Yogesvara’s book isn’t a detached, dry biography, but a dramatic narrative, full of evocative descriptions that bring the reader to a specific time and place, and dialog as Prabhupada interacts with disciples and others he meets. The best thing about the dialog? None of it is invented – it’s all lifted from transcripts and recorded conversations, with immaculate references at the end of the book.

Yogesvara also tells us about Prabhupada and his life through the viewpoint of his disciples.

“That’s the most valuable lens that we have,” he says. “Without understanding how people were affected by him, it’s difficult to convey a sense of what it was like to be with him.”

Swami in a Strange Land often uses the experiences of disciples to gain a deeper appreciation of elements of Prabhupada’s life or achievements that people are already familiar with.

“For example, when Prabhupada wrote Easy Journey to Other Planets in 1959, that was his first book,” Yogesvara says. “It came out first as an essay in two issues of Back to Godhead magazine. It was an absolutely brilliant transposing of Vedic wisdom into a contemporary scientific language. And it was that book that made Sadaputa [Prabhupada’s formost scientist disciple] a devotee. That’s how powerful Easy Journey was.”

Yogesvara himself, who joined ISKCON as a student in London in 1969, is also one of the book’s “lenses” through which we see Prabhupada.

“I had the privilege of traveling with Srila Prabhupada – not as much as his secretaries or personal servants – but the few weeks I did have were revelatory,” he says, explaining that these revelations are in the book.

“I got to ask him anything I wanted, and we had very long discussions about art, preaching Krishna consciousness, family life, and his personal life. Whenever I was with him, I would ask him any question that came to my mind. And he never declined to answer.”

At 304 pages and hardcover, Swami in a Strange Land includes 30 color and 30 black and white photos, each one of which is referenced to some incident in the text, giving readers unfamiliar with Krishna consciousness deeper insight.

It’s being published by Mandala, who are set to go all out in promoting the book to a broad audience – during ISKCON’s 50th anniversary, the perfect time to raise awareness of Srila Prabhupada.

“They’re hiring a publicist, so there’ll be author tours, interviews, feature articles, drive time radio, morning talk shows – they’re going for every venue they can,” says Yogesvara. “Also, starting next year their catalog will be distributed by the Simon Schuster sales force, one of the biggest book sales forces in the world – so Swami in a Strange Land will be listed in the Simon and Schuster catalog too.”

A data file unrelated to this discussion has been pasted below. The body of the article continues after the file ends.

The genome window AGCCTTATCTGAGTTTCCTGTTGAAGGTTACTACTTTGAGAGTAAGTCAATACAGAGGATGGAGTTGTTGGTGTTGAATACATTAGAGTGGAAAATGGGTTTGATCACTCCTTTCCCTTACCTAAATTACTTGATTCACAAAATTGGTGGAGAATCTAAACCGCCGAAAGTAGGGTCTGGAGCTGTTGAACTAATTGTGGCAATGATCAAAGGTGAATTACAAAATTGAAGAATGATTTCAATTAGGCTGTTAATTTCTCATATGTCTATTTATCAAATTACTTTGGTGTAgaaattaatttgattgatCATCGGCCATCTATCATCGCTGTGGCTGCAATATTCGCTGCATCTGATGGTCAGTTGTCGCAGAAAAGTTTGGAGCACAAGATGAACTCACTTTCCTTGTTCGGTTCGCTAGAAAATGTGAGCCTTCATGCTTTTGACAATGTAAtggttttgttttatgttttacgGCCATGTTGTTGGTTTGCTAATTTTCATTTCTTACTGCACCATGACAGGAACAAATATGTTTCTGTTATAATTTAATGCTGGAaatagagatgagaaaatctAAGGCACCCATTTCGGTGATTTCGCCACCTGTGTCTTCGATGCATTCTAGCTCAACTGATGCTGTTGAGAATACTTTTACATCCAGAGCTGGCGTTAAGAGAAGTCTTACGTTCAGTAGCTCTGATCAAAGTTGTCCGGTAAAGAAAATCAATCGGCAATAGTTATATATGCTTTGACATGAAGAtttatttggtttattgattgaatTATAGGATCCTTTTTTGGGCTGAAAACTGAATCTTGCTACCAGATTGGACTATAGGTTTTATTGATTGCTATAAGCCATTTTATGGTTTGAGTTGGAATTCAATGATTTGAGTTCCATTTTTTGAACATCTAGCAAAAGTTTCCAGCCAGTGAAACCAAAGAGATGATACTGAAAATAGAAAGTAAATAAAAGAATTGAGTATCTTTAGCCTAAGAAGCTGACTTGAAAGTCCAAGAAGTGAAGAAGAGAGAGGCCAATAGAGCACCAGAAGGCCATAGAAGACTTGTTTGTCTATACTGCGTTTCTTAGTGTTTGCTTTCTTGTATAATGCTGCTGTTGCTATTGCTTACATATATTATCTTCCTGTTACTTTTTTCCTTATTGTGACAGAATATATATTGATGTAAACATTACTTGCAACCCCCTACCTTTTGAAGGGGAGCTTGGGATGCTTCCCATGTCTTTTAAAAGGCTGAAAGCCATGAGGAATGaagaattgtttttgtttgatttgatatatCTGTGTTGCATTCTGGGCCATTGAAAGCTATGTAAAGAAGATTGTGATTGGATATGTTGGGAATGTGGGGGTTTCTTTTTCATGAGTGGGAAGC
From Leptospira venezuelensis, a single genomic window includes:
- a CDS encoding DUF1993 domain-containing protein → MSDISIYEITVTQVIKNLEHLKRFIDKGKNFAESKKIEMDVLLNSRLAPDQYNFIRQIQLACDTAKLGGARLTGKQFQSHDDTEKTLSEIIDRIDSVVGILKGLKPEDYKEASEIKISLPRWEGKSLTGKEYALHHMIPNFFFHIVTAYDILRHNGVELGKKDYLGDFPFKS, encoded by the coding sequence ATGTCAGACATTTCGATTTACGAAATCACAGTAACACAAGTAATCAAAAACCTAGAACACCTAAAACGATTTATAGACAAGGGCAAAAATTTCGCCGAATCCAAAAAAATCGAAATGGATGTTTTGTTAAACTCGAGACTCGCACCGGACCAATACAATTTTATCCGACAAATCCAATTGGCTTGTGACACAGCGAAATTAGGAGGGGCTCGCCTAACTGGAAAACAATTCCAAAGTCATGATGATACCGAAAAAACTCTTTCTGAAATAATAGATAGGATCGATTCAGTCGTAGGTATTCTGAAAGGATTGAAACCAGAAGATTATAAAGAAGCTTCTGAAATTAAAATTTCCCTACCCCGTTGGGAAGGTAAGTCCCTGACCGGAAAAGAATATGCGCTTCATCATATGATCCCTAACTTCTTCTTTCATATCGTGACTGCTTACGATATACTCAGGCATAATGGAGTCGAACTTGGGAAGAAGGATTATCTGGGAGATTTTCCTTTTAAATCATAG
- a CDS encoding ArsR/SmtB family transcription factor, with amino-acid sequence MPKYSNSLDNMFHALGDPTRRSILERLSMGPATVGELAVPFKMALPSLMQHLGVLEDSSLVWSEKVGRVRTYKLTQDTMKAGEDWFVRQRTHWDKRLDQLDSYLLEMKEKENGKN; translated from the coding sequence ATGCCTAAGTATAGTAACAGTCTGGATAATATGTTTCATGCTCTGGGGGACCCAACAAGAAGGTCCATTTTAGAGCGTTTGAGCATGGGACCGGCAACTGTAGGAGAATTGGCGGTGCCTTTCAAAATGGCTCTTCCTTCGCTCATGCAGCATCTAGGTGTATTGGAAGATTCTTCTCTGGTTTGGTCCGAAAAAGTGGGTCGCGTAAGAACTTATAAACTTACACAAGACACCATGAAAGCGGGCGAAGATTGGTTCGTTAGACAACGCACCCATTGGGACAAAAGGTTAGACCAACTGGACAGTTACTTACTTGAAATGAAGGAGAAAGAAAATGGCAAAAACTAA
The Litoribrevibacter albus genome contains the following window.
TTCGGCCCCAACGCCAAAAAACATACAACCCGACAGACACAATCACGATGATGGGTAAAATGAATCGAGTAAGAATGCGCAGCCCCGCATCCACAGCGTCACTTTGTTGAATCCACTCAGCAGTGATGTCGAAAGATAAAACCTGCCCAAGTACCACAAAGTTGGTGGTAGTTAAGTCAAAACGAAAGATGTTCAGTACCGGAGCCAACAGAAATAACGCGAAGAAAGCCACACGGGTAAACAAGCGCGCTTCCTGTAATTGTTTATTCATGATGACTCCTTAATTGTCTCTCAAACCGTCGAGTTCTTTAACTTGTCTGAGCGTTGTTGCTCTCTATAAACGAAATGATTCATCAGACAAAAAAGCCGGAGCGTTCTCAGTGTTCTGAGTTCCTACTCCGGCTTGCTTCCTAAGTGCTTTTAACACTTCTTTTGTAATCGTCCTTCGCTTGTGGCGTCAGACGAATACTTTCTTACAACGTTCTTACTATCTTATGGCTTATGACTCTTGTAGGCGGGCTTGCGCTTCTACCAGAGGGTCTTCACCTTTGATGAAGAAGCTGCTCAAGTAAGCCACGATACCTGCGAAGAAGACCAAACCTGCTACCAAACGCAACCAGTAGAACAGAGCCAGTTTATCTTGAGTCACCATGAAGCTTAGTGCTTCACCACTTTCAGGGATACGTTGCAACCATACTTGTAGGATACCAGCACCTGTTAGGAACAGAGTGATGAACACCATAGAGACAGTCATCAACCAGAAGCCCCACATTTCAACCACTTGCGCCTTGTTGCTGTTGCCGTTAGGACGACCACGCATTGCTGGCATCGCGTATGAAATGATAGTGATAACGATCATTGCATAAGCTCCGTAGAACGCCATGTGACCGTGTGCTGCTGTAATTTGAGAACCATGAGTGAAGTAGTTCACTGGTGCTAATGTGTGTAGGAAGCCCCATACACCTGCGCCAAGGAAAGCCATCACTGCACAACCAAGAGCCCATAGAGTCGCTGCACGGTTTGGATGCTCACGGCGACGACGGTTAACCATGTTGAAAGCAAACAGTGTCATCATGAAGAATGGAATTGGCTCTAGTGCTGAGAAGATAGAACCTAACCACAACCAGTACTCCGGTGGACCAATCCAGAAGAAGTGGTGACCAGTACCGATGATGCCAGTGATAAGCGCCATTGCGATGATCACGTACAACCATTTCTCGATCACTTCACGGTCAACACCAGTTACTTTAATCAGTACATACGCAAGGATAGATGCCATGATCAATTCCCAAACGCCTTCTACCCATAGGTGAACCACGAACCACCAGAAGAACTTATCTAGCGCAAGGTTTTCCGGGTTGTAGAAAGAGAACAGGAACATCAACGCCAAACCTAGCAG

In an effort to further maximize the appeal of Prabhupada’s story to a large audience, a show, tentatively titled “Krishna and the Spirit of the Sixties,” will premier in New York in October 2016 and then be made available to ISKCON temples everywhere for their 50th anniversary events.

It will feature a live narration of Prabhupada’s life and teachings accompanied by Powerpoint, video, and live music by a band led by Godfrey Townsend, who has performed with some of the biggest rock artists in the world.

“The idea is that Prabhupada was a central personality in that dynamic time in American history, and that the “Spirit of the Sixties” is not over,” says Yogesvara. “It was a spirit of self-searching, of finding a greater truth to life. And that spirit is still alive in Prabhupada’s society 50 years later, through the junctures of Krishna consciousness and many areas of human endeavor: healthcare through initiatives such as Bhaktivedanta Hospital, environment (Eco-Village), conflict resolution (ISKCON Resolve) and the frontiers of consciousness and science (the Bhaktivedanta Institute and the Mayapur project).”

So what does Yogesvara ultimately want readers to take away from Swami in a Strange Land and its accompanying shows?

“That beneath the surface appearance of reality, there is a transcendental dimension of consciousness at work within creation,” he says. “And that solutions to the issues confronting humanity can only be long term and lasting if the issue of consciousness is addressed.”

“That was Prabhupada’s great contribution,” Yogesvara concludes. “He demonstrated, gave proof, that life does not come from matter. Life come from life. And it does not end with the body. It is eternal. That one fact can transform the landscape of the world.”

Swami in a Strange Land can be pre-ordered here: